In today's culture, people are more likely to be vegan and gluten-free and to choose organic foods. But what about choosing local? That is where the local foods movement steps in, and Farm to School is part of that.
The Farm to School program in Ohio began in 2007 and Ohio State University Extension took over as the state lead organization in 2011. Farm to School is a nationwide effort to get more locally grown foods into what Ohio State Assistant Professor and Director of Farm to School Carol Smathers calls, "the three C's: community, cafeteria and classroom."
"The program encourages procurement of locally produced and processed foods in the community, works on serving local foods in the cafeteria and boosts hands-on activity that gets children excited about school gardens, greenhouses and things like aquaponics in the classroom," Smathers explained. "Some of these concepts are even stretching to include Farm to Preschool, College and even Hospital." Smathers engages in Extension teaching outside of the university and throughout local health departments. She also works on coordinating and connecting people to the different resources Farm to School has to offer in their partnerships with organizations like the Ohio Department of Education, Ohio Department of Agriculture and the American Dairy Association Mideast.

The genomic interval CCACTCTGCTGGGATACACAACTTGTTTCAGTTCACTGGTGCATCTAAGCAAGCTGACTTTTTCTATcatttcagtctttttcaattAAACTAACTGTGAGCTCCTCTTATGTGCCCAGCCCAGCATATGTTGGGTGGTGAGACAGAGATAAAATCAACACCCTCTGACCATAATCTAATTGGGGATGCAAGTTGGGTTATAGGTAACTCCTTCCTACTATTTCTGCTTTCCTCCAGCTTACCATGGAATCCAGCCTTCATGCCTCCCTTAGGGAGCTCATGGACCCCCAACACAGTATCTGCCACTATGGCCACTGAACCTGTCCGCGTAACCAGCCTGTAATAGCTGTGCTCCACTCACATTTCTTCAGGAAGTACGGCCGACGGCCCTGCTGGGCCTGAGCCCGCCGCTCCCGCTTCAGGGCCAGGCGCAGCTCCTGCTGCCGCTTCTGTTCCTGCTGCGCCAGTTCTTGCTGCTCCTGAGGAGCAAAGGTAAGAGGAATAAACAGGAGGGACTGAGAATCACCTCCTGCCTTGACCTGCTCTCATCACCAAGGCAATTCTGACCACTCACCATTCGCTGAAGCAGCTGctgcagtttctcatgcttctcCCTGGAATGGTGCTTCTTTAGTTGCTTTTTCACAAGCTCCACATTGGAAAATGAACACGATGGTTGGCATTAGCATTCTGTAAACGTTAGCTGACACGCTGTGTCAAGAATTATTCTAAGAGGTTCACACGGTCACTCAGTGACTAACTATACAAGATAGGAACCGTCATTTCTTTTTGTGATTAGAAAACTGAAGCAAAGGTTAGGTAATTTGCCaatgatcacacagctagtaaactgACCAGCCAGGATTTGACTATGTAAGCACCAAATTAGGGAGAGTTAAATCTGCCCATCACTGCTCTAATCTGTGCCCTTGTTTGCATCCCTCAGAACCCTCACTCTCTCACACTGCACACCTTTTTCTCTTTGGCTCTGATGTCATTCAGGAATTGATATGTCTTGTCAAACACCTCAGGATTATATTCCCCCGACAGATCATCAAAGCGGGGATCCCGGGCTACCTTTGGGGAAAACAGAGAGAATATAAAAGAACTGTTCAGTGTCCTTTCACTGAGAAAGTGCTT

Smathers is not alone in her daily teaching efforts. She finds a Farm to School partner and supporter in Program Coordinator Amy Fovargue. Fovargue helps plan events and manages the Farm to School website and social media pages, but her favorite involvement is developing success stories about what is working related to Farm to School throughout Ohio.
"I love talking with people throughout the state and hearing how they incorporate Farm to School activities in their own community," Fovargue explained. "These efforts show the range of what is possible for schools and producers."
The story that impacts Fovargue most is that of Arps Dairy and the dairy farmers in Defiance, Ohio that provide the milk for their community. The farmers are very connected to local schools and support teaching activities by offering activities like field trips.
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